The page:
For the generation that was watching films during the 1940s, it must have been so heady to see stars such as Dilip Kumar and Raj Kapoor and Nargis – all in the same film. I remember my parents endlessly talk about Andaz (1949) and the comparative merits of Dilip Kumar and Raj Kapoor.
Considering Dilip Kumar was the archetypal abandoned hero, it enhanced the melodramatic element around him, causing more heartbreak among his audiences. When the songs of Andaz played in my house in Mukesh’s nasal voice, one had little imagination of how much verve and pace this film had. As a child growing up in the 70s, I had the most uncharitable view on Mukesh, who reminded me and my sisters of the melancholia we associated with my mother’s family in Ajmer. Since we were only listening to the songs, either hummed by my parents or other relatives, they seemed particularly morose.
So a song like Hum aaj kaheen dil kho baithe came over as a song meant for wimps, and did not carry the zest we were used to in the 70s.
Imagine a song like that, or even Tu kahe agar jeevan bhar with those of Yaadon ki baarat I would have been listening to in that era.
However, the visuality of these songs now makes me realise how much vivacity existed around their appearance in the film. To see Cuccoo dancing and Nargis comfortably staring into Dilip Kumar’s eyes while wearing a sensuous cocktail dress has suddenly revised the perception for me. At the beginning of the film, Nargis heads out on a horseback wearing jodhpurs and introduces her male friends to her father. This has humbled me into a new realisation: my parents’ generation were exposed to a far more granular form of modernity and witnessed its tensions, joys, and dilemmas in far more interesting ways than we have.
The film invests considerable time on Veena (played by Nargis) spending time with her new friend Dileep (played by Dilip Kumar), getting to know him better, listening to him sing, playing tennis with him, and even gently flirting. As audiences, we are led to believe that the frisson between them was mutually felt, and perhaps it was. When her boyfriend Rajan (played by Kapoor) suddenly appears from London, the film creates the famous love triangle, perhaps one of the early and most unforgettable ones.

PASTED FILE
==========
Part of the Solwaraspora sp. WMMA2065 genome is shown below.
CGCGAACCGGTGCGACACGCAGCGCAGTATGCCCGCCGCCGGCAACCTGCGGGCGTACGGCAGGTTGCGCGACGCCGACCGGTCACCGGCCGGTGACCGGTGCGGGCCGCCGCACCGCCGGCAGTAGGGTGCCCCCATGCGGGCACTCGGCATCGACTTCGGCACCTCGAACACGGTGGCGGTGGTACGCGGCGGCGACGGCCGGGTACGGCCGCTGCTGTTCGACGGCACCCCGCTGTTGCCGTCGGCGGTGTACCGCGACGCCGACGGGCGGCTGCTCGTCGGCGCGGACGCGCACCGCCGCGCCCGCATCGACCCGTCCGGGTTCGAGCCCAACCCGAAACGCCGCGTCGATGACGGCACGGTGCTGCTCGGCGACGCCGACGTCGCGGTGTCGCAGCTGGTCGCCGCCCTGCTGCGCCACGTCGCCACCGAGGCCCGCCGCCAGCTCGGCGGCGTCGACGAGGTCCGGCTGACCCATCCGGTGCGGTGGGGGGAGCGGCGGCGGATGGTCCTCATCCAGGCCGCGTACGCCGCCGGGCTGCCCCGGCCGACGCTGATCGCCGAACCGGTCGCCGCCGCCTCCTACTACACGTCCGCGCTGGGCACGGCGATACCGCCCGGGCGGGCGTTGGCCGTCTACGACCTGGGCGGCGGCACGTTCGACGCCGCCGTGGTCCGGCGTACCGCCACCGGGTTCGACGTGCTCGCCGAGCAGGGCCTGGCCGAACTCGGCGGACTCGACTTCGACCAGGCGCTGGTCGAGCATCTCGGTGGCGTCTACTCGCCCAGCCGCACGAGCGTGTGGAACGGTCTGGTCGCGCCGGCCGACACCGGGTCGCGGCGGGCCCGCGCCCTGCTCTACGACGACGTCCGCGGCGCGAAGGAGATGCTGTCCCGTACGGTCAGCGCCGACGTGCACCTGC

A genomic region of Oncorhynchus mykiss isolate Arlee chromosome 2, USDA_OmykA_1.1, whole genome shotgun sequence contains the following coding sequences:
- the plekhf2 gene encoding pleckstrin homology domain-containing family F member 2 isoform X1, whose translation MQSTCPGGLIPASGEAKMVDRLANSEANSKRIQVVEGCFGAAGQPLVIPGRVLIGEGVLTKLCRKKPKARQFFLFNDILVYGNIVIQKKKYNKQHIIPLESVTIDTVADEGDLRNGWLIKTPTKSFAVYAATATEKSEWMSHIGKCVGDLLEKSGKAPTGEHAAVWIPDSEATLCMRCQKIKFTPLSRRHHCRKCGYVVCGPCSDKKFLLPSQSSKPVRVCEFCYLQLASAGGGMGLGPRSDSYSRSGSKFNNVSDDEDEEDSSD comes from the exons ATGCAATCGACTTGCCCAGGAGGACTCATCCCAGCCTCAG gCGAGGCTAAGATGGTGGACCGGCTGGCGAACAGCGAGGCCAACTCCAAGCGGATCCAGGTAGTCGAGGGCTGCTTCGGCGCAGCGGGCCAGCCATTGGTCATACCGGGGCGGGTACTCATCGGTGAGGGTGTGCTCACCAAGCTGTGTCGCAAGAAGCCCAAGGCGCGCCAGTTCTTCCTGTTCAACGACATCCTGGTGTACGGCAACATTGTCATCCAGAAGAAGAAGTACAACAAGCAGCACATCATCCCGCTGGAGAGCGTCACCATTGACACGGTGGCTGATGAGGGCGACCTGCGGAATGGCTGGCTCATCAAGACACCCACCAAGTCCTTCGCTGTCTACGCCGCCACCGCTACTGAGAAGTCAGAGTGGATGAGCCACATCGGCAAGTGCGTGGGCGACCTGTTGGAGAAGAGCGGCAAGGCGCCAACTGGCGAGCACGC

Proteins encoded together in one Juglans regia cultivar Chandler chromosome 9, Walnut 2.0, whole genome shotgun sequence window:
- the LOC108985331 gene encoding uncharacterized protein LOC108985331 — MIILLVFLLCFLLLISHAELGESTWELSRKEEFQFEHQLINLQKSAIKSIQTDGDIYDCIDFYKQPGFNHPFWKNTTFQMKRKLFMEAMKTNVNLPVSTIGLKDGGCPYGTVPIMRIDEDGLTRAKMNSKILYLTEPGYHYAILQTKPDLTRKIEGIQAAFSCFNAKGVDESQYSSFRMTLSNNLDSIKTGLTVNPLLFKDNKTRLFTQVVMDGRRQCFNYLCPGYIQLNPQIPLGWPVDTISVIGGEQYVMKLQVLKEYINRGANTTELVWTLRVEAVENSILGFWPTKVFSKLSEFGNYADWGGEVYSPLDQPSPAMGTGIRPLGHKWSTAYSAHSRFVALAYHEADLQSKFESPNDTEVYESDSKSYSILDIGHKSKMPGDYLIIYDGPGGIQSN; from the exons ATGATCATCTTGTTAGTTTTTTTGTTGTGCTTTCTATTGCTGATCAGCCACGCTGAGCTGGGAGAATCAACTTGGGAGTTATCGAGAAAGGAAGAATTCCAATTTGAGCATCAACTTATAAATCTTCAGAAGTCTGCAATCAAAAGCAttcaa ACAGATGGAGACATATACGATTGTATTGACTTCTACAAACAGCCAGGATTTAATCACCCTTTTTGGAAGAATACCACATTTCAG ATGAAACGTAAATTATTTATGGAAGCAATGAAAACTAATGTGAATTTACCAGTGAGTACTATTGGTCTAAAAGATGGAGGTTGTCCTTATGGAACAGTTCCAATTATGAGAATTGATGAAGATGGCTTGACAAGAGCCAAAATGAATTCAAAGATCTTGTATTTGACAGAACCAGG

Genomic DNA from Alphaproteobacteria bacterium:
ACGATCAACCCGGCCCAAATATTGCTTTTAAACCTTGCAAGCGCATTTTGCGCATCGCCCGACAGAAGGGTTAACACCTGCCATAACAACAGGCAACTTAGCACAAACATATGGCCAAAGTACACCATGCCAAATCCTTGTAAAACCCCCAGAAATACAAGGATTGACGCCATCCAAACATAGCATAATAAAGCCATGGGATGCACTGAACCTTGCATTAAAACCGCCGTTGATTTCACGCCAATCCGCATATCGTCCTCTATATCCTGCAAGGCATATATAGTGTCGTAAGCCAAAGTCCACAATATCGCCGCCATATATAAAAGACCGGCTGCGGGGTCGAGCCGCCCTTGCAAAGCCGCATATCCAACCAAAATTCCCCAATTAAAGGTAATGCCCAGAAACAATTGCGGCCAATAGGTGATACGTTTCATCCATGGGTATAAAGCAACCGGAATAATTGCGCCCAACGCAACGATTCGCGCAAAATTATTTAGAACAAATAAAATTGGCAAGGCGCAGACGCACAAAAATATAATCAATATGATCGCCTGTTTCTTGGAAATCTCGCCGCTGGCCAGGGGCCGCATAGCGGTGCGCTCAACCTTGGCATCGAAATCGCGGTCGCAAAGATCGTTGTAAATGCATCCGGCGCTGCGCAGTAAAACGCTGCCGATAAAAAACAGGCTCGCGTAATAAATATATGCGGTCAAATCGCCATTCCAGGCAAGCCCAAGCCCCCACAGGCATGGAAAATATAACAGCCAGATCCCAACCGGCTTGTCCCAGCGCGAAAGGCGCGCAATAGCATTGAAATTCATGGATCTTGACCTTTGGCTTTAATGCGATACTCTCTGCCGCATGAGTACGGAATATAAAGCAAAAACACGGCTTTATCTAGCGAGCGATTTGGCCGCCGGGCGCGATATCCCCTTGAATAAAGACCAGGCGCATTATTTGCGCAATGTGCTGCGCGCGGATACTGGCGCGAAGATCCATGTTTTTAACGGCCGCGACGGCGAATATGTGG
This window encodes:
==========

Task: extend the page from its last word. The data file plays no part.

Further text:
A handsome Dilip Kumar perpetually at the piano singing one well known song after another- Naushad’s creations- creates a strange limpid effect produced both through the remembrance of things past but objects and repartee that are utterly contemporary. The piano becomes the witness of love that was, that could have been and destinies that were not be.
Dapper looking men, elegant women who go on to sing songs like Uthaye ja unke sitam in Lata Mangeshkar’s voice make the film a dizzy mix of multiple sensibilities at work.
It is a different matter that the film comes to a harsh judgement about what modernity does to women, and how Veena ruined lives by not observing social protocols more carefully. Consigned to both moral and legal punishment, this videshi sensibility is made to repent, pay prices.
Cinema’s role as both fantasy-maker and instruction-giver are met with, and I wonder what remnants were left with the audience of that time. If my parents’ memories are any indication, they would have preferred marriage to be where passion was.
I was too young to understand Andaz, and by extension that generation’s negotiations with modernity.